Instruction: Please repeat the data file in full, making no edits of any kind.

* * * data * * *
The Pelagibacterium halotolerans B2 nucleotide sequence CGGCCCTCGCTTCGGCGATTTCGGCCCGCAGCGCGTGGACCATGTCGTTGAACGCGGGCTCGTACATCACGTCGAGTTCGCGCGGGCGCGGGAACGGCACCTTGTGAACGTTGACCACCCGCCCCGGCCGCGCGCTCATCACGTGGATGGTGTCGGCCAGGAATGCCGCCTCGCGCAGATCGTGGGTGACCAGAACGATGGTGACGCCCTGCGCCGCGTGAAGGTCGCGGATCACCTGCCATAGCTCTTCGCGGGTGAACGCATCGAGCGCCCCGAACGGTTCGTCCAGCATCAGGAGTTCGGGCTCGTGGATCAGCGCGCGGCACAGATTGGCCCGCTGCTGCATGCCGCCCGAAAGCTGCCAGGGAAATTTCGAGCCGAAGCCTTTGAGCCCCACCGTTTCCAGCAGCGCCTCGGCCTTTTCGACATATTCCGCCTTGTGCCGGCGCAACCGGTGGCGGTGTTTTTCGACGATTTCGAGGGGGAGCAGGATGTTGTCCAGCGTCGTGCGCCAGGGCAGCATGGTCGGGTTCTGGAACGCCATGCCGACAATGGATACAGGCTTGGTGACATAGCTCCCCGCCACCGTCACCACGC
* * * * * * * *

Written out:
The Pelagibacterium halotolerans B2 nucleotide sequence CGGCCCTCGCTTCGGCGATTTCGGCCCGCAGCGCGTGGACCATGTCGTTGAACGCGGGCTCGTACATCACGTCGAGTTCGCGCGGGCGCGGGAACGGCACCTTGTGAACGTTGACCACCCGCCCCGGCCGCGCGCTCATCACGTGGATGGTGTCGGCCAGGAATGCCGCCTCGCGCAGATCGTGGGTGACCAGAACGATGGTGACGCCCTGCGCCGCGTGAAGGTCGCGGATCACCTGCCATAGCTCTTCGCGGGTGAACGCATCGAGCGCCCCGAACGGTTCGTCCAGCATCAGGAGTTCGGGCTCGTGGATCAGCGCGCGGCACAGATTGGCCCGCTGCTGCATGCCGCCCGAAAGCTGCCAGGGAAATTTCGAGCCGAAGCCTTTGAGCCCCACCGTTTCCAGCAGCGCCTCGGCCTTTTCGACATATTCCGCCTTGTGCCGGCGCAACCGGTGGCGGTGTTTTTCGACGATTTCGAGGGGGAGCAGGATGTTGTCCAGCGTCGTGCGCCAGGGCAGCATGGTCGGGTTCTGGAACGCCATGCCGACAATGGATACAGGCTTGGTGACATAGCTCCCCGCCACCGTCACCACGC